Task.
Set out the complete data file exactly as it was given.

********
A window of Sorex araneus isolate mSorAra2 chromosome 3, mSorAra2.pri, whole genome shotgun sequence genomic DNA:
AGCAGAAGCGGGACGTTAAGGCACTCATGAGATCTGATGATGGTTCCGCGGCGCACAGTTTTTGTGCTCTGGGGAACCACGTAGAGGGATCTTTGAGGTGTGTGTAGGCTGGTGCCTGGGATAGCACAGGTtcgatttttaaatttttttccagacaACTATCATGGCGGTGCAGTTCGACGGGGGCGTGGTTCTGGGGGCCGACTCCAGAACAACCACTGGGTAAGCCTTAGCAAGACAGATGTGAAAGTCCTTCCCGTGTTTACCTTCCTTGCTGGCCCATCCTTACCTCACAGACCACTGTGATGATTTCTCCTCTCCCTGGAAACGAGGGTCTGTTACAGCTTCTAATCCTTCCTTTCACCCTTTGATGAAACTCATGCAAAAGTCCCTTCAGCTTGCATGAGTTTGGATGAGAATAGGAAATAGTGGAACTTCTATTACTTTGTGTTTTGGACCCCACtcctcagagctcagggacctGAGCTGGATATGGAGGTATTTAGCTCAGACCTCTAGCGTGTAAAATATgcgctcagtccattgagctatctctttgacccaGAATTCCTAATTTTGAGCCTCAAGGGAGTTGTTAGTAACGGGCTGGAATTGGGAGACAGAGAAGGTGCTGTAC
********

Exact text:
A window of Sorex araneus isolate mSorAra2 chromosome 3, mSorAra2.pri, whole genome shotgun sequence genomic DNA:
AGCAGAAGCGGGACGTTAAGGCACTCATGAGATCTGATGATGGTTCCGCGGCGCACAGTTTTTGTGCTCTGGGGAACCACGTAGAGGGATCTTTGAGGTGTGTGTAGGCTGGTGCCTGGGATAGCACAGGTtcgatttttaaatttttttccagacaACTATCATGGCGGTGCAGTTCGACGGGGGCGTGGTTCTGGGGGCCGACTCCAGAACAACCACTGGGTAAGCCTTAGCAAGACAGATGTGAAAGTCCTTCCCGTGTTTACCTTCCTTGCTGGCCCATCCTTACCTCACAGACCACTGTGATGATTTCTCCTCTCCCTGGAAACGAGGGTCTGTTACAGCTTCTAATCCTTCCTTTCACCCTTTGATGAAACTCATGCAAAAGTCCCTTCAGCTTGCATGAGTTTGGATGAGAATAGGAAATAGTGGAACTTCTATTACTTTGTGTTTTGGACCCCACtcctcagagctcagggacctGAGCTGGATATGGAGGTATTTAGCTCAGACCTCTAGCGTGTAAAATATgcgctcagtccattgagctatctctttgacccaGAATTCCTAATTTTGAGCCTCAAGGGAGTTGTTAGTAACGGGCTGGAATTGGGAGACAGAGAAGGTGCTGTAC